Sirius Training, Serious Fun!
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Weaning Off Of Treats

Weaning Off Of Treats

One of the first things that many students ask me is about when they can “stop using all the treats.”  I will be honest and say that for most behaviors, I don’t completely wean off treats. Yup, you heard that correctly.  There are some environments and situations where the dogs rarely get treats and other environments where getting treats isn’t uncommon.

I think what people are often really looking for is a dog who will reliably respond without needing a treat.  There is a difference between a dog who won’t respond unless there is food in the mix and a dog who gets paid for their work periodically. At my house, the dogs really don’t get treats for their behaviors except for recalling from barking at the fence, when we are training skills, or with some stressful circumstances.  Sure they sit or down when we are giving out treats, but they aren’t rewarded for most of their in-home behaviors with food–I can’t even remember the last time they were rewarded for a sit, down, stay, or leave it while at home. When I’m out and about, I have no problems with carrying food with me and rewarding behaviors that I like from my dogs.  You betcha I’m going to reward Rio for loose leash walking through huge crowds at the Pittsburgh Regatta.  I’ve spent enough time training him and building up to that type of environment that the rewards came pretty slowly–but they still happened.  Could he have behaved wonderfully without treats?  Based on other situations where I didn’t have treats handy?  Yes, but I want to pay him for his efforts because even if the pay doesn’t happen often, it will help maintain the behavior in those high distraction situations..

Greyson about to earn a reward for walking nicely!

Greyson about to earn a reward for walking nicely!

This idea of maintaining behavior brings me back to the topic at hand,  there is a effective way to wean off of treats and there is a way to wean off the treats that can make a behavior completely break down.  Many people fall into the trap of heavily reinforcing behavior during beginning training, and then cutting out nearly all of the treats cold turkey once the dog “knows it”.  This, my friends, is how a behavior can be extinguished.  Reward a behavior for a while and suddenly stop rewarding it and the behavior will go away.  While helpful for some behaviors (like jumping up), it’s not generally what you want to happen to all of the behaviors you’ve taught your dog.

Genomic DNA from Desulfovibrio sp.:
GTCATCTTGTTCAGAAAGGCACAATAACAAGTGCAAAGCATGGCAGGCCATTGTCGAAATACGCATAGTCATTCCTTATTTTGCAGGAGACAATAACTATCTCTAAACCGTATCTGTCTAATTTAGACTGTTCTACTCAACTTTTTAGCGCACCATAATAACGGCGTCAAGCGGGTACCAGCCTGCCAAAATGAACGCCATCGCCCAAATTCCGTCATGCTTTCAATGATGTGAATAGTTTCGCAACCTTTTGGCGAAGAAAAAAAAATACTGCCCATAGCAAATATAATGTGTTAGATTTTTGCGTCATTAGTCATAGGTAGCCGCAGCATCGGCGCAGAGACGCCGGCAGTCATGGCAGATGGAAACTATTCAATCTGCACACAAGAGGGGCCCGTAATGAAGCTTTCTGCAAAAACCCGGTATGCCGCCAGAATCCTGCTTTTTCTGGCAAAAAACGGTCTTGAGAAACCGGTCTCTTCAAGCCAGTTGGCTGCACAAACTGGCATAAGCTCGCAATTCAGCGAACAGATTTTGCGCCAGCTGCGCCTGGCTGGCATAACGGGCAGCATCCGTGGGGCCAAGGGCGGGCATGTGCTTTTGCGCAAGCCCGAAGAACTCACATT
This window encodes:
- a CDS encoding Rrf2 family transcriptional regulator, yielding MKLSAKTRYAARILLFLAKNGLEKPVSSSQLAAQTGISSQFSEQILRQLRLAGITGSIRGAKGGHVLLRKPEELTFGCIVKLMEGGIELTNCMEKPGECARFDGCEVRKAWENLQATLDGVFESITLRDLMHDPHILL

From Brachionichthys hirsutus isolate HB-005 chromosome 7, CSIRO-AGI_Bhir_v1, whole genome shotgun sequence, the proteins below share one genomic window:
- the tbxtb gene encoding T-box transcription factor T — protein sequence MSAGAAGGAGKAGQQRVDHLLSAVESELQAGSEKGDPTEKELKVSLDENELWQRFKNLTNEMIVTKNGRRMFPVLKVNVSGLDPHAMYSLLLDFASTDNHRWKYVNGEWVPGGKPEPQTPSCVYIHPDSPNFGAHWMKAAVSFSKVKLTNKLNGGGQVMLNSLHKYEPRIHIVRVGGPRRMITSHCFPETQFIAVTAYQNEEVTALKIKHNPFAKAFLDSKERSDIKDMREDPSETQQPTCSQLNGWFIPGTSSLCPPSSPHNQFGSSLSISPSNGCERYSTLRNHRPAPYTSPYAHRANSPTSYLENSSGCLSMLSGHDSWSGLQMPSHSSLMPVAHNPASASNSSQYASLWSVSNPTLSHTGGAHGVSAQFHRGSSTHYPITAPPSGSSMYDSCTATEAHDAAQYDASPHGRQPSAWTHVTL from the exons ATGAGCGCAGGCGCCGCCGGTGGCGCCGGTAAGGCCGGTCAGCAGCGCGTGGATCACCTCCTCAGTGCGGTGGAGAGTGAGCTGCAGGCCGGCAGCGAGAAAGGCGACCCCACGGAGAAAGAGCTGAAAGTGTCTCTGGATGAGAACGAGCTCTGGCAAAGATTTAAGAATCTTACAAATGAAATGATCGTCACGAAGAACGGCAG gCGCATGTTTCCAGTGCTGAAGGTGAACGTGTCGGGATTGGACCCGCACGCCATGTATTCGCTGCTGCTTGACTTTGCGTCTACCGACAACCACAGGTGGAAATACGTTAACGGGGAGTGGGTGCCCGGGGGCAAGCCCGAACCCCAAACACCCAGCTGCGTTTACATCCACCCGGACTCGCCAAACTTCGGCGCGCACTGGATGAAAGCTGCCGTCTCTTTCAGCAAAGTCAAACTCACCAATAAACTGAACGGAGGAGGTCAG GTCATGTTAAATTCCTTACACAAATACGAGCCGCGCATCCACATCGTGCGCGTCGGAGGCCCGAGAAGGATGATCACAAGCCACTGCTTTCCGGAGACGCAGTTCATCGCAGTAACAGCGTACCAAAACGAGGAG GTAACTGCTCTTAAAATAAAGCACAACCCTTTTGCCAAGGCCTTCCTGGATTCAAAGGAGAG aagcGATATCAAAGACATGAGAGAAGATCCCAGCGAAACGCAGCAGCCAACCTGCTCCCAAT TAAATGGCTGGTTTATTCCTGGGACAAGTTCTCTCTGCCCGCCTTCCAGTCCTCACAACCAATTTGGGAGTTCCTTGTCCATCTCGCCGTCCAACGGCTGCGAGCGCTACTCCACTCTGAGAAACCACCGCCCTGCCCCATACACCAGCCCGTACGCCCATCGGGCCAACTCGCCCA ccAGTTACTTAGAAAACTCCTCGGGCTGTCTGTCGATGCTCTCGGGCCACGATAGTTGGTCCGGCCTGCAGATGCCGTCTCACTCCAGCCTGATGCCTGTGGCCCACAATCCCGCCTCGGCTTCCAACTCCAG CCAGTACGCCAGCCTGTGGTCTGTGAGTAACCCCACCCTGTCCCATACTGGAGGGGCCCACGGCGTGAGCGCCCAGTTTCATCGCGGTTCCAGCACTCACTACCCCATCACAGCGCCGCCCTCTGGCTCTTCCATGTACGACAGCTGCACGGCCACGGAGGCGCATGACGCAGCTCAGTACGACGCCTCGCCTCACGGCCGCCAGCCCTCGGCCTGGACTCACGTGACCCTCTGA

Knowing when to wean off of treats is an important piece of the equation.  I will start weaning off treats once I LOVE a behavior (it’s as precise as I’d like it to be) and is 95% reliable in a given environment, in a specific situation, and with 1 cue.  This means that while I may start weaning off treats at home, I may not be weaning off treats while out at the park simultaneously–it all depends on the reliability of the behavior in that environment.  It is quite likely that a behavior will be reliable and precise at home or a training facility well before it’s precise and reliable in a high distraction environment.  Many people run into the problem of weaning off treats either before the behavior is precise enough for them or before the behavior is truly reliable (1 cue, fast response, etc).  Here are my words to the wise: removing rewards from shaky behaviors does not make them stronger.